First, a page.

Gloucester-Southgate Councillor Diane Deans made a bit of news last week when she proposed the creation of a Women’s Bureau.
This is an eminently reasonable proposal, and kudos to Deans for bringing it to council’s attention. And, you know, it’s not even that radical of an idea. There are lots and lots and lots and lots and lots and lots and lots and lots and lots of initiatives aimed at addressing the issue. The most prominent might be Stockholm’s gender-equal snow clearing policy.
Deans’s plan includes appointing a member of council to serve as a special liaison on women’s issues, as well as pushing for more gender parity on boards and commissions. She also wants to bring a group of city employees together to consider women’s issues before local decisions are made.
Deans’s idea to create what she calls a “women’s bureau” would “put a gender lens on all that we do at the city,” Deans said. That could include everything from hiring and human resources to communications, budgeting and zoning.
“That’s what I imagine that we need to do to really bring this city into the next century when it comes to gender equality issues,” she said.
Currently, city staff and city council are dominated by men, to a ridiculous degree, thus, city planning tends to take on a very male perspective. A whole lot of implicit biases are built into our city, our infrastructure and our service delivery. Deans suggestion would help us identify, acknowledge and address these biases. It would lead to city building that is more responsive to the needs of all residents.
Basically, we’d take off our men-focused glasses and actually consider the experiences of everyone.
(By the way, acknowledging these biases isn’t to label every male politician, planner and, well, pundit a raging misogynist. It’s an acceptance that life is complicated, and we need to hear other perspectives–underrepresented perspectives.)
The mayor, in all his masculine brilliance, disagrees:
“I’m not interested in creating a big bureaucracy. I’d rather see dollars go into resolving issues of gender equality,” Watson said.
He added that if he is re-elected in the fall, he’d like to make sure all city advisory boards and commissions are gender balanced. “We can’t control who gets elected, obviously, but we can control who gets appointed,” he said.
Watson doesn’t feel there are many impediments to women running in the next election, he said, because so many women put their names forward in the last election.
(I’m not sure how we could put dollars into resolving issues of gender equality without first identifying those issues, but I’m sure he knows better.)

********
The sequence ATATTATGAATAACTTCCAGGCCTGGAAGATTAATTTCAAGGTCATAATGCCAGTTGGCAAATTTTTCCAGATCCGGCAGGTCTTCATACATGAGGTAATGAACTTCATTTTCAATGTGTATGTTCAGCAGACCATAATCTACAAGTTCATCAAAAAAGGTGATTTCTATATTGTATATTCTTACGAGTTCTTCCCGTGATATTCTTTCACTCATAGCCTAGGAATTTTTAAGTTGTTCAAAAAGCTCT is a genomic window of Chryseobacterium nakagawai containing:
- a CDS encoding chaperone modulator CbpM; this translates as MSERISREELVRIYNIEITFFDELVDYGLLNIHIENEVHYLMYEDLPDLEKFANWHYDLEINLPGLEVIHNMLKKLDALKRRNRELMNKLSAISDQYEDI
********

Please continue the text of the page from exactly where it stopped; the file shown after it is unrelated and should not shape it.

(And I’m sure he‘s right that there are no impediments to women running for and winning council seats, and that the consistent and massive under-representation of women is just, y’know, one of those things.)
Writing in the Citizen, Amy Kishek and Erin Gee–who host the Bad and Bitchy Podcast–lay out a compelling case for Deans’s proposal. You should read the whole thing, but here’s a good snippet:
Addressing gender equity and inclusion in policymaking is not straightforward, but it is necessary. Taking on the task means applying a gender and equity lens to all areas of the city’s work. There are women who are differently abled, who live in rural communities, who are old, who are newly immigrated, who are poor, who are racialized, and who don’t speak English or French. There is no singular women’s issue, and no one place to direct funds for gender equity initiatives.
(By the way, Erin and I do the 10 O’clock Talk panel on W1310 every Friday moring; you should totes listen.)
Rideau-Goulbourn Councillor Scott Moffatt decided to pick a nit (which, to be fair, is one of my favourite pass-times). When the Citzen tweeted out this column, Moffatt’s first and only direct response was:
(Later, when it’s presented to Moffatt that 17 of the 20 highest-paid city staff are men, his rebuttal (after a bit of digging) is that 83 of the top 500 are women. So, I really don’t know what his point is.)
Okay, so you can totally have a debate about whether or not these committees are “softer”. It’d be a fairly academic discussion and you’d probably need to really get into the weeds and clearly define your terms and all that fun Debate Club stuff. I mean, sure, many of us like that stuff, and there are often proper times and places for such discussions.
(Full disclosure, I wouldn’t categorize Planning as “softer”, and I sent a lighthearted message to one of the authors about it, because I consider her a friend…or, at least, a Twitter friend. I do not, however, feel any such nitpicking illuminates the public discussion.)
But as a civic leader, taking a well-argued piece on an important city matter, and deciding to engage it only on a semantic level–on only one of the authors’ arguments–is to dismiss this important issue.
And it’s totally a guy thing to do. It takes a ton of privilege to reduce a discussion about treating all residents equally and equitably, regardless of gender, into a semantic debate.
I dare say, if you were to use the aforementioned “gender lens” when reading the piece and engaging the authors, you’d treat the matter a whole lot differently.
So, I guess, we should thank Moffatt for proving Deans’s point?